Reductionist science is useful, but limited. That’s not how we typically state that fact; most often, we take exactly the same idea and apply it to models, those which we build based on reductionism in attempts to make predictions about complex systems. Sometimes those predictions are spot on, really accurate. Sometimes, they’re not.
The difficulty lies in complex systems themselves. We won’t get into scale and degree of complexity, not any more than we have to, because infinity throws a slight monkey wrench into the idea of complexity, at least to my thinking. But one of the characteristics of any complex system is that they all have emergent properties, unpredictable characteristics that are the result interactive effects of the component parts of the system.
Science understands how greenhouse gases like carbon dioxide and methane trap the sun’s energy, warming the atmosphere.
Science understands how the tilt of the earth and its rotation on its axis and revolution around the sun influences energy balance at the surface. It knows about how other atmospheric and geophysical factors affect radiational loading.
Science understands energy balance, that the sun’s energy interacts with surfaces on the earth (and in the atmosphere, too, it’s interacting with greenhouse gases), and how that sets up large scale, like, global, patterns of atmospheric circulation. Atmosphere includes water; water is a vital component of energy balance.
Science understands the differences in energy balance of various surfaces, the sea, a forest, an asphalt parking lot, and how those differences influence smaller scale patterns of energy transfer.
Science understands oceanic currents, the drivers of those currents, the interactions occurring, the spin of the earth, temperature, salinity, the landforms present.
Science makes predictions about climate change based on all of this knowledge, and other knowledge, all of these little understandings about a very big and very complex system, planet earth.
Science mostly understands just how limited those predictions are.
Science knows that it hasn’t accounted for that specific, massive parking lot that replaced swampland there at Disney World. It knows that taking down forest in the tropics has a different effect than taking down forest in the Taiga, but that both influence climate in a way reduced to X in the models. Science knows that water in the atmosphere is a big deal, and that the way water moves into the atmosphere is influenced by climate, and landforms, and lifeforms. Science knows that all of those models telling us what the future will look like are best guesses, guesses based on limited data.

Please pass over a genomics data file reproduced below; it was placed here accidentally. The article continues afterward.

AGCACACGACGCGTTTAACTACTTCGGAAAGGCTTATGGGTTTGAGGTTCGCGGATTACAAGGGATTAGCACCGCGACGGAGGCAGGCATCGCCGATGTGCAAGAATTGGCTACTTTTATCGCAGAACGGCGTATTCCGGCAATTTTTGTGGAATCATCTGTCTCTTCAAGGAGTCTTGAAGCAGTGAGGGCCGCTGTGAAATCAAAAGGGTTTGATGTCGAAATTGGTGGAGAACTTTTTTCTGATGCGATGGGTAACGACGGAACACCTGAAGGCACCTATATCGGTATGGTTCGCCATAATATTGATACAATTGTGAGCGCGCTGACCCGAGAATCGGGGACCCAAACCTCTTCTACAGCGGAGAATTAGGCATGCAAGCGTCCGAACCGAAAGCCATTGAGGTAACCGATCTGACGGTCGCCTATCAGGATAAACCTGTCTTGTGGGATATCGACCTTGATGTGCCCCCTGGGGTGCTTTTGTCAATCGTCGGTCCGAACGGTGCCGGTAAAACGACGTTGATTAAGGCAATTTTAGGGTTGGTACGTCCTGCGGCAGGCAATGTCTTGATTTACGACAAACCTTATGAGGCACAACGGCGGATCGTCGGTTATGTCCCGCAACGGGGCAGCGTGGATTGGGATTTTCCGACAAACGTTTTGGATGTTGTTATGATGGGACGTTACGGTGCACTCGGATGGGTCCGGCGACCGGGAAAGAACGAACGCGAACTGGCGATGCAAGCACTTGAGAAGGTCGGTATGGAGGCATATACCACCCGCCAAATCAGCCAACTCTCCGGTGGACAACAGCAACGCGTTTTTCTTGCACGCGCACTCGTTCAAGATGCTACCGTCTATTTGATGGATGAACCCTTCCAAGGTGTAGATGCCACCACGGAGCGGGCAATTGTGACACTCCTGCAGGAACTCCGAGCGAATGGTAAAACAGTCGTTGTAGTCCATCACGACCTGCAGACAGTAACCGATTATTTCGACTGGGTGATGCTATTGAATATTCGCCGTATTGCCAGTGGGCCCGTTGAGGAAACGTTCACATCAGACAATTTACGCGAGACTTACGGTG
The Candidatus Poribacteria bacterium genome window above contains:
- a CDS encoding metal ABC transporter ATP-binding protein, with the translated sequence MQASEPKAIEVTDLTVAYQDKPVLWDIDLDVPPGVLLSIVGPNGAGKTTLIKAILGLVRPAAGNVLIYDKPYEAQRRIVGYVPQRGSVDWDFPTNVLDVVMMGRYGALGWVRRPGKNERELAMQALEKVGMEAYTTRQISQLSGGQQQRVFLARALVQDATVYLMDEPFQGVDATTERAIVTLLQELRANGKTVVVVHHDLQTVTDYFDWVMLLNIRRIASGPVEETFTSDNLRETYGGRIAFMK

At least good science knows that.
Some science even recognizes the earth, or Gaia, as a living system in and of itself, one that responds to changes in ways unpredictable. Gaia knows the effect of that parking lot, it lives it, just as surely as you live the sting of the bee, and in some way, respond.
I don’t know what your response will be. I could make some predictions based on past experience, or what I know of bee stings, or perhaps of your personality, but the bottom line is, I just don’t know. Maybe you’ll be in an exceptionally good mood at the moment and smile; maybe you’ll have an anaphylactic response and die. I just don’t know.
It’s kind of the same with climate change.That it is changing is pretty clear.That greenhouse gases are likely drivers of that change is pretty clear. What it means for the year 2050, or 2100, or 2525, nobody knows. Nobody.
Reductionist science is useful, but limited.